In a nutshell, the SDH are all of those socioeconomic influences on health that America by and large ignores in its discussion of healthcare. Of course, outside the US, the SDH is a widely-accepted concept that even the World Health Organization (WHO) has embraced:

The social determinants of health are the conditions in which people are born, grow, live, work and age. These circumstances are shaped by the distribution of money, power and resources at global, national and local levels.

Body Respect delves deep into the SDH, providing metrics to determine how your own health is affected by the SDH. For instance, there’s allostatic load, which is the “cumulative collective factors that influence an individual’s ability to cope with difficult circumstances,” which includes “genetics, personality, previous metabolic strain, and early developmental events.”

Understanding allostatic load can give us a powerful glimpse into the ways that power and privilege can impact our health independent of individual health choices.

I’ve been writing about the SDH for a while now, first mentioning it in my open letter to Dan Savage back in 2011 and later exploring it in greater depth during the Strong4Life campaign of 2012. I pointed out to Savage how our long-held beliefs on weight and metabolic health are challenged by socioeconomic confounders:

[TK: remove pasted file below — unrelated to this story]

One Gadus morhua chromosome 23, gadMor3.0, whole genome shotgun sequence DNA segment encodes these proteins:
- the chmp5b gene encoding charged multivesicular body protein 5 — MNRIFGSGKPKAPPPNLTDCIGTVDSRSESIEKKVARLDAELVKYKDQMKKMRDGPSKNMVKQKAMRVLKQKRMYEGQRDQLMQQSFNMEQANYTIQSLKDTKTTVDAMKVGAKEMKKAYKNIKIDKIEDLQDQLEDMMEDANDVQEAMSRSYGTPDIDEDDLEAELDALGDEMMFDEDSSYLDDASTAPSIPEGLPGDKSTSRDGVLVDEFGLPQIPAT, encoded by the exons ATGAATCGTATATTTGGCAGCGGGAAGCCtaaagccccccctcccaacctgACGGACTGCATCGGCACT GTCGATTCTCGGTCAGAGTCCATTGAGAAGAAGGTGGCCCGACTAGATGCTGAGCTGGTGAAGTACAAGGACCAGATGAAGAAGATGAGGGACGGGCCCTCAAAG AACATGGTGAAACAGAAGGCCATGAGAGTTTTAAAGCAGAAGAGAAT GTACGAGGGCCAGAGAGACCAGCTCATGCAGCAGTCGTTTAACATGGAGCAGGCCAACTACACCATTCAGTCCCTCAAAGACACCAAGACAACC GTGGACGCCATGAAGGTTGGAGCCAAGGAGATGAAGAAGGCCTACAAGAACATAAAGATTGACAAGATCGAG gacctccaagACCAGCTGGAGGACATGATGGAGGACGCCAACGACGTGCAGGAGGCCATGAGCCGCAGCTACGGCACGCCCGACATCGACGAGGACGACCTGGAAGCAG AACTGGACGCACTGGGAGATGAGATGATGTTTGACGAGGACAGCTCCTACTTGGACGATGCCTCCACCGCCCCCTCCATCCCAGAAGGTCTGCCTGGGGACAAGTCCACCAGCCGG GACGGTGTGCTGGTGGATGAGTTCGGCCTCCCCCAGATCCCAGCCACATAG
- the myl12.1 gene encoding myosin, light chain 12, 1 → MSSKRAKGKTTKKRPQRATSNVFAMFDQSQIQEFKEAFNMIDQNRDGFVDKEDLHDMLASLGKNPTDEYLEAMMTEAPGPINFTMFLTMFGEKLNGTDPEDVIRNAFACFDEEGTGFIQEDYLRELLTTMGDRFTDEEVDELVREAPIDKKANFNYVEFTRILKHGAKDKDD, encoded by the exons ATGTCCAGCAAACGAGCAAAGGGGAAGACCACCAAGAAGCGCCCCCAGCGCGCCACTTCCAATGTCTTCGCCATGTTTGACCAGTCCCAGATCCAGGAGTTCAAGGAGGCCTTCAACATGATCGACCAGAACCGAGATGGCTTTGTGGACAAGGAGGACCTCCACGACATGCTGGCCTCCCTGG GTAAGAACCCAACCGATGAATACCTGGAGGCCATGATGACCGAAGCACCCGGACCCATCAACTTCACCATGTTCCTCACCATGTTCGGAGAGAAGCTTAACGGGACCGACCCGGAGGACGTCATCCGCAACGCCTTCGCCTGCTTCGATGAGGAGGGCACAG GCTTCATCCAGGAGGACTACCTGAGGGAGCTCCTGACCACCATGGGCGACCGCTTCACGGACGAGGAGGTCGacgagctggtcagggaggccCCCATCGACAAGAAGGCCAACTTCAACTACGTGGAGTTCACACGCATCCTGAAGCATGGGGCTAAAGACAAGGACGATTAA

[O]besity and poverty are strongly correlated, but something we rarely talk about is how income affects health outcomes in obesity-related diseases.

Even in Canada with it’s single-payer health system, those with higher incomes fare better with diabetes:

The death rate from diabetes fell by one-third between 1994 and 2005, according to new research.

But the drop in mortality was dramatically greater in high-income groups than among low-income groups, underscoring that diabetes is increasingly a disease of poverty in Canada.

The same holds true for heart disease:

When socioeconomic factors were added into the FRS risk assessment, however, the proportion of low-income and low-education patients at risk for death or disease during the next 10 years was nearly double that of people with higher socioeconomic status.

So when I heard that HAES would be incorporating the SDH in its message, I was all on board. And Body Respect goes into the nitty gritty of how, explaining life-course, lifeworld, sense of coherence and sense of agency that can impact us even while we are objectively making healthy choices.

Jeff Winger

Winger learning that he’s a victim of the social determinants of health.